Being added to the designer lineup is a clear credit to Stachnik’s flair for innovative designs, use of sustainable materials and creative edge. Stachnik describes her Hott Pink Matter collections as streetwear inspired by her own personal preferences as well as asking people around Denver’s art and music scenes what they want to wear. Her pieces include corsets, skirts, baggy jackets and pants cut in a variety of silhouettes. What really catches the eye is the mix of colors and textures, pieced together in interesting ways.
The desire to design fashion came to Stachnik through dance. “I was a competitive dancer, doing ballet, jazz, tap and hip-hop from when I was three to fifteen years old,” she says. “I would design my dance costumes and hand-stitch pieces of fabric together. It was always something I really loved.”
Stachnik left the dance world in her teens because of long hours of rehearsals and competitions, which took a toll on her mental health. She reached a point where she felt lost.
“Quitting is hard because it’s your whole life,” she says. “I spent about five years not knowing what I wanted to do.”
When the pandemic hit in March 2020, she had been waitressing and lost her job. That’s when her creativity rose up to fill the time. “I tried a few things like wire wrapping and painting, but nothing stuck,” she recalls. “Then I bought a cheap Singer sewing machine and found all these YouTube videos to learn to sew, and free patterns online to practice with.” Stachnik was able to claim unemployment and spent it on supplies. “I started thrifting because that’s all I could afford, and I just practiced.”
The combination of thrifted fabrics makes each garment one-of-a-kind, and the sustainability factor of repurposing existing materials is not lost on her.
“It feels really good knowing I’m not creating a demand for new textiles when there is already so much out there,” she says. “I’m all for little differences making a big difference and implementing that into clothes.”
Stachnik moved to Denver from Grand Rapids, Michigan, in the summer of 2020 after attending a Flume concert at Red Rocks in 2019.
“My friend and I drove out, and we just fell in love with Denver,” she explains. “It’s such a fun, colorful city. There’s the art scene, the music scene and the mountains. After our second day, we knew we had to move here!”
While finding their way in a new city, tragedy struck. Stachnik suffers from superior canal dehiscence syndrome (SCDS), an abnormal opening in the bone that covers the superior semicircular canal of the inner ear that can cause problems with hearing and balance. She says the condition makes her prone to fainting if she hears a loud noise.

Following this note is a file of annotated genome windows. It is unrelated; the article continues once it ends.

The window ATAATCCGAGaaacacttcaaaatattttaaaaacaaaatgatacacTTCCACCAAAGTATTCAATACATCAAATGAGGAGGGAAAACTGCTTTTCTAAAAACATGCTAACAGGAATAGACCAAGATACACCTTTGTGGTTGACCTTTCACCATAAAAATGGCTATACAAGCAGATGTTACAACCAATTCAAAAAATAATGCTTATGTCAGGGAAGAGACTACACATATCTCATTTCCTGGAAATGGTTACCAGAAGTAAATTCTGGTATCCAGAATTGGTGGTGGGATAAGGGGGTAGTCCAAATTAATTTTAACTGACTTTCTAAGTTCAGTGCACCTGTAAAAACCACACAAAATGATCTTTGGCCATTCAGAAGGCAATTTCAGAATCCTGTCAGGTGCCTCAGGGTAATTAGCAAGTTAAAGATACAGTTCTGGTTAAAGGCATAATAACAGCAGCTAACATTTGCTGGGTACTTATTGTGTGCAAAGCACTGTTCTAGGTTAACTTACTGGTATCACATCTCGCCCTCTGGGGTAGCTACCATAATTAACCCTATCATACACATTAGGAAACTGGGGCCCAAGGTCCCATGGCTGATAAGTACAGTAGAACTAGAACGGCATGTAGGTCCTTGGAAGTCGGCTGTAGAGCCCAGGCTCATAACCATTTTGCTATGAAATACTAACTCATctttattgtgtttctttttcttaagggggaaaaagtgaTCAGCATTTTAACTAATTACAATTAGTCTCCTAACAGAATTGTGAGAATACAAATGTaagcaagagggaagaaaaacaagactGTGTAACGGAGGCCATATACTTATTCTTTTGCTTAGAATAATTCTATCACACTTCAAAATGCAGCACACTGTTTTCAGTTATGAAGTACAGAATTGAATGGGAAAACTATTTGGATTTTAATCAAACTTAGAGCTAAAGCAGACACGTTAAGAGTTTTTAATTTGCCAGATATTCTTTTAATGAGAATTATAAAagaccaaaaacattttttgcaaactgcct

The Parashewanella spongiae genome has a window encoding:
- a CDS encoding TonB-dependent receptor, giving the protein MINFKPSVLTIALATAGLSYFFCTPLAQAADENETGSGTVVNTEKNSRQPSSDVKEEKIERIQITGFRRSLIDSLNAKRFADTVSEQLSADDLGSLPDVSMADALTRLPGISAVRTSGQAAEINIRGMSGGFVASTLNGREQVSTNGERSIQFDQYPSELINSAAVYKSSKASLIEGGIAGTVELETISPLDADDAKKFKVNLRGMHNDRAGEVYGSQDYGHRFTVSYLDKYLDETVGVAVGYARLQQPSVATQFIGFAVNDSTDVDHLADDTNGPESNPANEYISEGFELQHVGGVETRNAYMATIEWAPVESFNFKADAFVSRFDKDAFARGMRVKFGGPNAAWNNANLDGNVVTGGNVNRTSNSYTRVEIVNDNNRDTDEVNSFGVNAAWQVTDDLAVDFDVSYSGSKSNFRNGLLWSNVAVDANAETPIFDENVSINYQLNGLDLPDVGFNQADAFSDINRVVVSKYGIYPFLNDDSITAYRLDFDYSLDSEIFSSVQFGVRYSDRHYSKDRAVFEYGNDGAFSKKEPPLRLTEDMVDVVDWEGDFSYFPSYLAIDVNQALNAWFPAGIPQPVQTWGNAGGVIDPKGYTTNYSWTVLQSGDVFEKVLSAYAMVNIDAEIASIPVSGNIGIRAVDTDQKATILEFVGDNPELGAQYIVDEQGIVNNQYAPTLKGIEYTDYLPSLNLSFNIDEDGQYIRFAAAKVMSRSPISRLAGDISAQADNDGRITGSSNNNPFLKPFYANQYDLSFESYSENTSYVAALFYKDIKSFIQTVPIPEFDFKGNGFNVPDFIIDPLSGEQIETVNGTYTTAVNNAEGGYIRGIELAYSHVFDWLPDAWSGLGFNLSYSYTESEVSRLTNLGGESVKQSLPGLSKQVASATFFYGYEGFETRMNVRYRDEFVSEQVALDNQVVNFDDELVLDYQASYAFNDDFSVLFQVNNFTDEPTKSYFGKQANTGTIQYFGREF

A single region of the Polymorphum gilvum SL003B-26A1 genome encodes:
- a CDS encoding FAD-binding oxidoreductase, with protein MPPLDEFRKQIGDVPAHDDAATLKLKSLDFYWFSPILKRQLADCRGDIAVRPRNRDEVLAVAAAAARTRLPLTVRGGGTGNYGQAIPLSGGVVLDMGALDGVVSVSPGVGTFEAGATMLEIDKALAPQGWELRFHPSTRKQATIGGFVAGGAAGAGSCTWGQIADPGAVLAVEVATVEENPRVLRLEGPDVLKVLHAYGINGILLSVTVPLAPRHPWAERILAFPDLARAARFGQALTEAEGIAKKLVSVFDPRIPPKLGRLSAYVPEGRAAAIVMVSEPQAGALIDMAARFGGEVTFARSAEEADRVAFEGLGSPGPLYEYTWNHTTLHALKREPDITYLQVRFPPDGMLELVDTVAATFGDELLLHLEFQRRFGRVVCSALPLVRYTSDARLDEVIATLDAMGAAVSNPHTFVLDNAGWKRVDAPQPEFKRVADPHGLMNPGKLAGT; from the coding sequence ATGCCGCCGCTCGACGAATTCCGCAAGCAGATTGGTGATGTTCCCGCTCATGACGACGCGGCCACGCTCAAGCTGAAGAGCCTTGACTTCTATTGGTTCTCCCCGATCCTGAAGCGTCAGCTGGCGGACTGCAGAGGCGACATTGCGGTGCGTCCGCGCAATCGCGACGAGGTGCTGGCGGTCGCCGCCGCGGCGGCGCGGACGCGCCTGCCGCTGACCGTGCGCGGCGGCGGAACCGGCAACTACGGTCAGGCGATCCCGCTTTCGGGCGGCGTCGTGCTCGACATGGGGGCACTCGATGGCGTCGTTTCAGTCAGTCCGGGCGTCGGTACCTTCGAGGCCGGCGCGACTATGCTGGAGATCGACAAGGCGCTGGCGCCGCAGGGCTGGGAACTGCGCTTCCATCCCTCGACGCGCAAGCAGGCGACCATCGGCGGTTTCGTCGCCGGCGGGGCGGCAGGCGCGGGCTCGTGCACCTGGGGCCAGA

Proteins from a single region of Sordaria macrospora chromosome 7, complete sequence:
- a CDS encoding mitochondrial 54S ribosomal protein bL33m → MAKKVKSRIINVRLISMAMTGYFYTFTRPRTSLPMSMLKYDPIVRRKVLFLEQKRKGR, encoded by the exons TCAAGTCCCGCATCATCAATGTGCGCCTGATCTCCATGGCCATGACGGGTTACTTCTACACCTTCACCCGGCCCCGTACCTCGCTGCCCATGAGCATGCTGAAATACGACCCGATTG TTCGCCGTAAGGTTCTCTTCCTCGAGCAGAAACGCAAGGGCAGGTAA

In October of 2020, Stachnik fainted in a post office and struck her head on the concrete, which left her with a severe concussion. While the accident was serious, she marks it as a blessing in disguise and a turning point in her decision to create fashion.
“While I was recovering, all I could do was rest,” she says, “but I got so many ideas! I felt like it was time to give it my all, and I realized how bad I wanted to do this.” Once recovered, she started attending local artist events. “I wanted to see what people liked and figure out what I wanted to make,” she says.
Stachnik’s determination led to selling her early creations at the RiNo Showcase last year. “I was able to see if could really sell my stuff,” she says. “I ended up selling quite a bit! That was a real confidence booster.”
She currently sells her clothes at Universe on South Broadway, with plans to sell at Spectra Art Space and launch her own website in April. She landed a prime spot on Saturday, April 9, at Denver Fashion Week by sheer persistence.
“I saw they did a vintage show last year. I messaged them a couple of times and didn’t hear back. Then they opened up for last-minute designers, and I applied. They replied right away. I was so nervous, I wanted it so bad!” she exclaims.
Her excitement for her first fashion show is palpable; a huge smile stretches across her face as she talks about preparing for her first fittings and first time working with hair and makeup artists to complete the looks for her collection. She says she plans to show a lot of angel themes, faux fur, corsets and skirts that create a romantic look “It will be fun, going-out-at-night clothes,” she explains.
She’s also looking to some of her favorite designers — Alexander McQueen, Vivienne Westwood and Thierry Mugler — for inspiration.
“I watch their runway shows online and see how they do things, and I’m thinking about what music I want to use,” she says. “I try to follow good fashion. I know if I work harder, I can make something to that standard one day.”
She adds that right now, she’s just happy to get her foot in the door: “I’m just so, so excited!”
Hott Pink Matter, Denver Fashion Week, 7 p.m. Saturday, April 9, at Forney Museum of Transportation, 4303 Brighton Boulevard. Find tickets, $40-$120, and more information at denverfashionweek.com.